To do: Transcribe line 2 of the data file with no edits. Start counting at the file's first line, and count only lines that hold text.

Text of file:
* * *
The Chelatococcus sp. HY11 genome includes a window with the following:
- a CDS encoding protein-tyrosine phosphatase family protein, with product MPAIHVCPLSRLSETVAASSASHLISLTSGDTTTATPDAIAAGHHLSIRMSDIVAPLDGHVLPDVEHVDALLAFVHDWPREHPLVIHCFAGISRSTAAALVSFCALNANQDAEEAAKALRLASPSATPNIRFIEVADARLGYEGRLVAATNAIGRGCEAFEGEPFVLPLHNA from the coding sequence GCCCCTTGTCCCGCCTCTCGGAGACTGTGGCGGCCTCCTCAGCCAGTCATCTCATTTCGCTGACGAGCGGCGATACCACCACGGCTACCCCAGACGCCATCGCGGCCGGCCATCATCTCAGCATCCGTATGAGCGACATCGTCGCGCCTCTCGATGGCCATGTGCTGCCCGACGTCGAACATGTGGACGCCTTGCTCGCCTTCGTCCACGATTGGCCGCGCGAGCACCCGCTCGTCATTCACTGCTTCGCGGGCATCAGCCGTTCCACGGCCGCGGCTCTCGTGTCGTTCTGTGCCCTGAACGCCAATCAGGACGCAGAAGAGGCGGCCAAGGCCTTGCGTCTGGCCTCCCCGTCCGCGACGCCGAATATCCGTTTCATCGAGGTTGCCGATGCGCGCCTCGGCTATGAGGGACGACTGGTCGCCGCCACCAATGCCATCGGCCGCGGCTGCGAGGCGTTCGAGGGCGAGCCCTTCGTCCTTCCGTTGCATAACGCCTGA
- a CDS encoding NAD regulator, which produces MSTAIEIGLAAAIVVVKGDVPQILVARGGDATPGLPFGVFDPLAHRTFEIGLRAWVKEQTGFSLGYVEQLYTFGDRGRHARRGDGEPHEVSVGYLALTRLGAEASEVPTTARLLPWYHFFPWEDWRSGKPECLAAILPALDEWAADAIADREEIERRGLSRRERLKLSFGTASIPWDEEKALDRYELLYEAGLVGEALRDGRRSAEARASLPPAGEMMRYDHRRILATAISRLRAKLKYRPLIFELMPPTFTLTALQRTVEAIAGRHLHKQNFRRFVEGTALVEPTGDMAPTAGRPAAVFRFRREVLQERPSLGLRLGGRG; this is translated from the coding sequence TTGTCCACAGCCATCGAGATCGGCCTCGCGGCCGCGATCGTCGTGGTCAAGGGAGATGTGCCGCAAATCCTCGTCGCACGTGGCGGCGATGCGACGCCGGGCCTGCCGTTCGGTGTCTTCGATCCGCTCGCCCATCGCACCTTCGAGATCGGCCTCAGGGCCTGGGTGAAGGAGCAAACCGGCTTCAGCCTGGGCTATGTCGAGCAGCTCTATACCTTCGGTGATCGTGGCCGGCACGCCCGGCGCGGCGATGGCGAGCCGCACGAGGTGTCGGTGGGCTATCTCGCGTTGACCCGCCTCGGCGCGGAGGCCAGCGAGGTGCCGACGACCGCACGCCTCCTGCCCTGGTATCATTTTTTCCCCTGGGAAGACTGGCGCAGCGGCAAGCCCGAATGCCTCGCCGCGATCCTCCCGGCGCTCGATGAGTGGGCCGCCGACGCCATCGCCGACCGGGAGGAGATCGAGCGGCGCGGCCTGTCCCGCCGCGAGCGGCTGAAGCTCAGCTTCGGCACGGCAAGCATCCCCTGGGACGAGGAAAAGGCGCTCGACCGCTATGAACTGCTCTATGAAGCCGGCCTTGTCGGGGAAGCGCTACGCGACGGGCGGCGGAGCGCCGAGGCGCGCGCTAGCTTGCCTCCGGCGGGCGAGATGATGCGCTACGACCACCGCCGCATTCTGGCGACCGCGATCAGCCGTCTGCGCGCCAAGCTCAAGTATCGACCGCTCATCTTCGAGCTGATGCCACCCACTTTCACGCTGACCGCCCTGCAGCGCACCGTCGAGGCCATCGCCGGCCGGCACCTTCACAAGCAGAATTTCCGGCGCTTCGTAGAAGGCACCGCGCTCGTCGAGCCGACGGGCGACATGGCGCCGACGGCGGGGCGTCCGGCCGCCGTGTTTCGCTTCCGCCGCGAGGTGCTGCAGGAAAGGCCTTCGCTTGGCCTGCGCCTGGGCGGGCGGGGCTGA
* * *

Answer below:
- a CDS encoding protein-tyrosine phosphatase family protein, with product MPAIHVCPLSRLSETVAASSASHLISLTSGDTTTATPDAIAAGHHLSIRMSDIVAPLDGHVLPDVEHVDALLAFVHDWPREHPLVIHCFAGISRSTAAALVSFCALNANQDAEEAAKALRLASPSATPNIRFIEVADARLGYEGRLVAATNAIGRGCEAFEGEPFVLPLHNA from the coding sequence GCCCCTTGTCCCGCCTCTCGGAGACTGTGGCGGCCTCCTCAGCCAGTCATCTCATTTCGCTGACGAGCGGCGATACCACCACGGCTACCCCAGACGCCATCGCGGCCGGCCATCATCTCAGCATCCGTATGAGCGACATCGTCGCGCCTCTCGATGGCCATGTGCTGCCCGACGTCGAACATGTGGACGCCTTGCTCGCCTTCGTCCACGATTGGCCGCGCGAGCACCCGCTCGTCATTCACTGCTTCGCGGGCATCAGCCGTTCCACGGCCGCGGCTCTCGTGTCGTTCTGTGCCCTGAACGCCAATCAGGACGCAGAAGAGGCGGCCAAGGCCTTGCGTCTGGCCTCCCCGTCCGCGACGCCGAATATCCGTTTCATCGAGGTTGCCGATGCGCGCCTCGGCTATGAGGGACGACTGGTCGCCGCCACCAATGCCATCGGCCGCGGCTGCGAGGCGTTCGAGGGCGAGCCCTTCGTCCTTCCGTTGCATAACGCCTGA